Microvillus inclusion disease

Common Name(s)

Microvillus inclusion disease, Congenital microvillous atrophy

Microvillus inclusion disease is an intestinal disorder characterized by severe, watery diarrhea and an inability of the intestines to absorb nutrients. Symptoms typically develop in the first days (early-onset) or first months (late-onset) of life. Without adequate water and nutrients, children with this condition can become dehydrated, suffer from malnutrition, and fail to grow and develop normally. Management is difficult and relies on total parenteral nutrition. The advent of intestinal transplantation has improved the outlook for these patients. Microvillus inclusion disease is inherited in an autosomal recessive manner.
 

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Condition Specific Organizations

Following organizations serve the condition "Microvillus inclusion disease" for support, advocacy or research.

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Scientific Literature

Articles from the PubMed Database

Research articles describe the outcome of a single study. They are the published results of original research.
The terms "Microvillus inclusion disease" returned 14 free, full-text research articles on human participants. First 3 results:

Identification of intestinal ion transport defects in microvillus inclusion disease.
 

Author(s): Dmitri V Kravtsov, Md Kaimul Ahsan, Vandana Kumari, Sven C D van Ijzendoorn, Miguel Reyes-Mugica, Anoop Kumar, Tarunmeet Gujral, Pradeep K Dudeja, Nadia A Ameen

Journal: Am. J. Physiol. Gastrointest. Liver Physiol.. 2016 Jul;311(1):G142-55.

 

Loss of function mutations in the actin motor myosin Vb (Myo5b) lead to microvillus inclusion disease (MVID) and death in newborns and children. MVID results in secretory diarrhea, brush border (BB) defects, villus atrophy, and microvillus inclusions (MVIs) in enterocytes. How loss ...

Last Updated: 31 Dec 1969

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The localisation of the apical Par/Cdc42 polarity module is specifically affected in microvillus inclusion disease.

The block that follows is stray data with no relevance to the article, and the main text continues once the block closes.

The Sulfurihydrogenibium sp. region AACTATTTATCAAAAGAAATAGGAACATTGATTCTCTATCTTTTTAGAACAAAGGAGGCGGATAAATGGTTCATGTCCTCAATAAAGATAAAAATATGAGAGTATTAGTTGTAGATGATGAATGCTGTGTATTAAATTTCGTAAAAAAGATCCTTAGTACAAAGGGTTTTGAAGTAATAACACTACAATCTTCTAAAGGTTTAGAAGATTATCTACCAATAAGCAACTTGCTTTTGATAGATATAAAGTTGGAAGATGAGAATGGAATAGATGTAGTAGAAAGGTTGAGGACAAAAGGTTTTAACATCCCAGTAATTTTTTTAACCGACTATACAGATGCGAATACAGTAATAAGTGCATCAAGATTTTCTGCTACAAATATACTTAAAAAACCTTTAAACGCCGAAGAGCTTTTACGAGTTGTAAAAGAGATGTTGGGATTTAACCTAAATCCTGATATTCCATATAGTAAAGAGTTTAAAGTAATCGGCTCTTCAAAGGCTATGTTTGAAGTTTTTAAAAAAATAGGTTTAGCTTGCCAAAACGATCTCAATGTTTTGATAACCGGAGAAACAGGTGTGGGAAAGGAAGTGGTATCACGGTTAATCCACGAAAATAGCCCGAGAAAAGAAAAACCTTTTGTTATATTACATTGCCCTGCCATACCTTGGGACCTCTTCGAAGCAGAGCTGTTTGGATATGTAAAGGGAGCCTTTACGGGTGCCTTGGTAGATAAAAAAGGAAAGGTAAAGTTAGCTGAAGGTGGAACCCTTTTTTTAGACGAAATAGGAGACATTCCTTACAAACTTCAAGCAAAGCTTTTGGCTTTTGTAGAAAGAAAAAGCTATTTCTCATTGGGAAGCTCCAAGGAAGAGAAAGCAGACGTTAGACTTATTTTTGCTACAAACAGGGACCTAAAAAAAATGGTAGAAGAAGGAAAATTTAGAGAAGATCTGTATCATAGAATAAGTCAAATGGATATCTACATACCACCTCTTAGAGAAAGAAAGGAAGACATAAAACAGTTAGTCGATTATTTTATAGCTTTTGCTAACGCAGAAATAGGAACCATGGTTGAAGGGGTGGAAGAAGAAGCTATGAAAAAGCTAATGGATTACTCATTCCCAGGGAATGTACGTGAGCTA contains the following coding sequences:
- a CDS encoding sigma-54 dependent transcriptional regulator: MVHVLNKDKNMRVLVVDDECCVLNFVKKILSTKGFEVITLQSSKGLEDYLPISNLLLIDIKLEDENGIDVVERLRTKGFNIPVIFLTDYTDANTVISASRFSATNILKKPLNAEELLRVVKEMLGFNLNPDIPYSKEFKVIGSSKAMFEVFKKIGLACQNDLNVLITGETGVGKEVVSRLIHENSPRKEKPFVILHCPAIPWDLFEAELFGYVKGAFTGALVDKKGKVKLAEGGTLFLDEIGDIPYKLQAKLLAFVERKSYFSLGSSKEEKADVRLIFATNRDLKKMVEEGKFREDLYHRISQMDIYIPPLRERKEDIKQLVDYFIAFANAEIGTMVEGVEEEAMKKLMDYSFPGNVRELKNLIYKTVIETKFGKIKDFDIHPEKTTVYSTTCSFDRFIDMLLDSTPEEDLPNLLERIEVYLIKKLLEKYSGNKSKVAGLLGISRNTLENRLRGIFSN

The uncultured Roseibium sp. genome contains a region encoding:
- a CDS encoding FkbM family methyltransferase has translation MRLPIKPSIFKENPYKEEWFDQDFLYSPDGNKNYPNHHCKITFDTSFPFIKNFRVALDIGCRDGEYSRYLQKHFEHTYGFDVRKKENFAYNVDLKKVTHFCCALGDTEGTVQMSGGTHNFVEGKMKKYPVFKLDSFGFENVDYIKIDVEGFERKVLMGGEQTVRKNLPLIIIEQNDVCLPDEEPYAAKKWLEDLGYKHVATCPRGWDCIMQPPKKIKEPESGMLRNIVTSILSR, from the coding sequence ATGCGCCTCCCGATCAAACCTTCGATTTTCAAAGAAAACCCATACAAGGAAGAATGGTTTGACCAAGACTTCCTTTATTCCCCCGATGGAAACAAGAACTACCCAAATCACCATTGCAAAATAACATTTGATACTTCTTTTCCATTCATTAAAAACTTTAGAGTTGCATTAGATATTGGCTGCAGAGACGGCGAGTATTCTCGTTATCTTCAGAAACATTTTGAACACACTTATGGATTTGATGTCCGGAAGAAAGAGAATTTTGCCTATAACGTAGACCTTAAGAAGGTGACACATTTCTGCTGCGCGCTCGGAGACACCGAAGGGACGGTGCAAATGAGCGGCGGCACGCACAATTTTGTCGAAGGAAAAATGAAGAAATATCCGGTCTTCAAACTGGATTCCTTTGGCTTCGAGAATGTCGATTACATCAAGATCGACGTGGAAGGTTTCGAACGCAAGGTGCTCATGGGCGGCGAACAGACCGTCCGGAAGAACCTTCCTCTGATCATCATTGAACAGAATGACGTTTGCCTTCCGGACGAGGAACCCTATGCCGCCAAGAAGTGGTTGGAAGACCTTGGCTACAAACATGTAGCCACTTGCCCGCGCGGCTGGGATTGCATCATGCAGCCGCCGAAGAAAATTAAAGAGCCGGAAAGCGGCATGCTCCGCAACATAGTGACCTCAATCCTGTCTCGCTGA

Author(s): Grégoire Michaux, Dominique Massey-Harroche, Ophélie Nicolle, Marion Rabant, Nicole Brousse, Olivier Goulet, André Le Bivic, Frank M Ruemmele

Journal: Biol. Cell. 2016 Jan;108(1):19-28.

 

Microvillus inclusion disease (MVID) is a genetic disorder affecting intestinal absorption. It is caused by mutations in MYO5B or syntaxin 3 (STX3) affecting apical membrane trafficking. Morphologically, MVID is characterised by a depletion of apical microvilli and the formation of ...

Last Updated: 31 Dec 1969

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An inducible mouse model for microvillus inclusion disease reveals a role for myosin Vb in apical and basolateral trafficking.
 

Author(s): Kerstin Schneeberger, Georg F Vogel, Hans Teunissen, Domenique D van Ommen, Harry Begthel, Layla El Bouazzaoui, Anke H M van Vugt, Jeffrey M Beekman, Judith Klumperman, Thomas Müller, Andreas Janecke, Patrick Gerner, Lukas A Huber, Michael W Hess, Hans Clevers, Johan H van Es, Edward E S Nieuwenhuis, Sabine Middendorp

Journal: Proc. Natl. Acad. Sci. U.S.A.. 2015 Oct;112(40):12408-13.

 

Microvillus inclusion disease (MVID) is a rare intestinal enteropathy with an onset within a few days to months after birth, resulting in persistent watery diarrhea. Mutations in the myosin Vb gene (MYO5B) have been identified in the majority of MVID patients. However, the exact pathophysiology ...

Last Updated: 31 Dec 1969

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Reviews from the PubMed Database

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The terms "Microvillus inclusion disease" returned 0 free, full-text review articles on human participants.

 
 
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